Ever had a favourite restaurant that, despite serving consistently great food, couldn’t survive?
In 2001, my wife and I tried a new restaurant in Sydney called Restaurant VII. We were very excited to go—the two young Japanese chefs, Harunobu Inukai and Noriyuki Sugie, we were told, had been trained by Robuchon (Haru), and Trotter and Tetsuya (Nori). That weekend had already been pretty indulgent. We had dined at Tetsuya already, as well as at the always fabulous Buon Ricordo (whose Truffled Egg Pasta deserves a whole blog onto itself).
VII was a real treat. The food was fantastic, more French than Tetsuya and equally inventive. We also got to spend some time chatting with Haru and Nori, who we also saw when they came to Singapore the following year to cook in the World Gourmet Summit.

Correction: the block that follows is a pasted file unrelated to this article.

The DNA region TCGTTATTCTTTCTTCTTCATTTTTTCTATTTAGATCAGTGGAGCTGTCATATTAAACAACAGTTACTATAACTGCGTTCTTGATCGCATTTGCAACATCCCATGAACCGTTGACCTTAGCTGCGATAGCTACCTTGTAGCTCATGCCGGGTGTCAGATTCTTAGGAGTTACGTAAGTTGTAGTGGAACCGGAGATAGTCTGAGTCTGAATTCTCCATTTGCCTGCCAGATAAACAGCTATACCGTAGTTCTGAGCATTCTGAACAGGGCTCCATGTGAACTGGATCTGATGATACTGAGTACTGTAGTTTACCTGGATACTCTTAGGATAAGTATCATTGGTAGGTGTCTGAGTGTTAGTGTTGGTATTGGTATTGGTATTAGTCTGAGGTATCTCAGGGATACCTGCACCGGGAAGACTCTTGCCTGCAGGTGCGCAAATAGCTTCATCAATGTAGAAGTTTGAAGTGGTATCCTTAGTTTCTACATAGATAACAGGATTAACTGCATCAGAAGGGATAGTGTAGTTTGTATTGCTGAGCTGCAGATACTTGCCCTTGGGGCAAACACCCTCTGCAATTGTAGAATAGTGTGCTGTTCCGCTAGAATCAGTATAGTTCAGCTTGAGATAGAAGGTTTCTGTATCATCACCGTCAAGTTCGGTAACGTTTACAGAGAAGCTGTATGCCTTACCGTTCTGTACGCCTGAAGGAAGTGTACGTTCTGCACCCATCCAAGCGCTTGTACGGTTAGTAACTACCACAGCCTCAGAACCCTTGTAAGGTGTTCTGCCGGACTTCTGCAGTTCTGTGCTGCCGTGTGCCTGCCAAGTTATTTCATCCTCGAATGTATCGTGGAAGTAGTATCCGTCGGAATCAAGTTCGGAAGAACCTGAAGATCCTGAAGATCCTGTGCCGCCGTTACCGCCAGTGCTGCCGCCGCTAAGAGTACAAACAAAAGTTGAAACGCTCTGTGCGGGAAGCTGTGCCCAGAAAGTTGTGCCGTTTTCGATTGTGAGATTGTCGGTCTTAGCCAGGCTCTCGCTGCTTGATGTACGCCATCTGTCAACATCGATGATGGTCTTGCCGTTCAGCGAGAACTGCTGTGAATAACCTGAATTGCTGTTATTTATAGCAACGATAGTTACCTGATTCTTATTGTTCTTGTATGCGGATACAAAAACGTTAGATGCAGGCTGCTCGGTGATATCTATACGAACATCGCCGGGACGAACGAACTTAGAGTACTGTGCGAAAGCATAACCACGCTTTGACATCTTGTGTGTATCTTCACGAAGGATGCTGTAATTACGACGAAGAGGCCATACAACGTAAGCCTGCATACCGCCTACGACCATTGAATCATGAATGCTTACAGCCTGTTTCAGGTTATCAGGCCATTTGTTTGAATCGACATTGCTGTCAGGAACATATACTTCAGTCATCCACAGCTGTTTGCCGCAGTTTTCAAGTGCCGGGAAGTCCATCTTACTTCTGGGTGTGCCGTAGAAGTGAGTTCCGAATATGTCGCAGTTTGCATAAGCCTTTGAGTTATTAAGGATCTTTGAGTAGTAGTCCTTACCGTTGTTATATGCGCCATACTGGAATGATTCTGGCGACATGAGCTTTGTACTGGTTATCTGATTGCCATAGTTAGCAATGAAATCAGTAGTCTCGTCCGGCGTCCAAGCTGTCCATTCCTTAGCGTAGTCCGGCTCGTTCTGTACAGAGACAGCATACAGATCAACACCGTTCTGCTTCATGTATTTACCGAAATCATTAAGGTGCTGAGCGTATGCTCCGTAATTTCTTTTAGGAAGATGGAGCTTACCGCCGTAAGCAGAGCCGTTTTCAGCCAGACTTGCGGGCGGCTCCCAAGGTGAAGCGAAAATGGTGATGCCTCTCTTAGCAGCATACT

Sadly, only two years after opening, and despite consistently rave reviews from all the critics, VII closed its doors in 2003. In memoriam, pictured below is one of my favourite dishes, Haru and Nori’s egg cocotte, served chilled and topped with gold leaf (it’s also one of my favourite food photos—that is, that I have taken).
Fortunately, both Haru and Nori have gone on to good positions. Haru is executive chef at Galileo in the Observatory Hotel in Sydney. Nori, more famously, helms the much talked-about Asiate in the Mandarin Oriental in New York City. It’s nice to know, even though VII is closed, these two are still whipping up great things, albeit in separate kitchens.